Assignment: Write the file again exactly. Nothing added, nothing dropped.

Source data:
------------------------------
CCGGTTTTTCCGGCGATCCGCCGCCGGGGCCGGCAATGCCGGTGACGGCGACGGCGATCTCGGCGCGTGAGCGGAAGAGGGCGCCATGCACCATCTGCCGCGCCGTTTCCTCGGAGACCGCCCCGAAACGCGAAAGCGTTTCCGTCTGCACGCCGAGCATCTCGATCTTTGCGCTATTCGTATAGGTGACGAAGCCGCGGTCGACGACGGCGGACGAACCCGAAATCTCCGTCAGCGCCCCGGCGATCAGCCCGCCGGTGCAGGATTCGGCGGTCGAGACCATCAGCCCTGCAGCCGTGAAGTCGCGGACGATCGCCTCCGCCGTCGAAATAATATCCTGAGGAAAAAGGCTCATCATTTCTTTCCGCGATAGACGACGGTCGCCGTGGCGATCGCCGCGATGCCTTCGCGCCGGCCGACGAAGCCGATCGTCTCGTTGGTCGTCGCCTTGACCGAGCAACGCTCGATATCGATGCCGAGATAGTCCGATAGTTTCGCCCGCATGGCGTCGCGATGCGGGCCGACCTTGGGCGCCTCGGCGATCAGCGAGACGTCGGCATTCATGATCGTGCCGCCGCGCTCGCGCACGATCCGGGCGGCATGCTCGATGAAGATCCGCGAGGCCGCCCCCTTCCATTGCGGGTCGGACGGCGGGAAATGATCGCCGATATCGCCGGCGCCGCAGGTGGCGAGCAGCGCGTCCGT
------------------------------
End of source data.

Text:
CCGGTTTTTCCGGCGATCCGCCGCCGGGGCCGGCAATGCCGGTGACGGCGACGGCGATCTCGGCGCGTGAGCGGAAGAGGGCGCCATGCACCATCTGCCGCGCCGTTTCCTCGGAGACCGCCCCGAAACGCGAAAGCGTTTCCGTCTGCACGCCGAGCATCTCGATCTTTGCGCTATTCGTATAGGTGACGAAGCCGCGGTCGACGACGGCGGACGAACCCGAAATCTCCGTCAGCGCCCCGGCGATCAGCCCGCCGGTGCAGGATTCGGCGGTCGAGACCATCAGCCCTGCAGCCGTGAAGTCGCGGACGATCGCCTCCGCCGTCGAAATAATATCCTGAGGAAAAAGGCTCATCATTTCTTTCCGCGATAGACGACGGTCGCCGTGGCGATCGCCGCGATGCCTTCGCGCCGGCCGACGAAGCCGATCGTCTCGTTGGTCGTCGCCTTGACCGAGCAACGCTCGATATCGATGCCGAGATAGTCCGATAGTTTCGCCCGCATGGCGTCGCGATGCGGGCCGACCTTGGGCGCCTCGGCGATCAGCGAGACGTCGGCATTCATGATCGTGCCGCCGCGCTCGCGCACGATCCGGGCGGCATGCTCGATGAAGATCCGCGAGGCCGCCCCCTTCCATTGCGGGTCGGACGGCGGGAAATGATCGCCGATATCGCCGGCGCCGCAGGTGGCGAGCAGCGCGTCCGT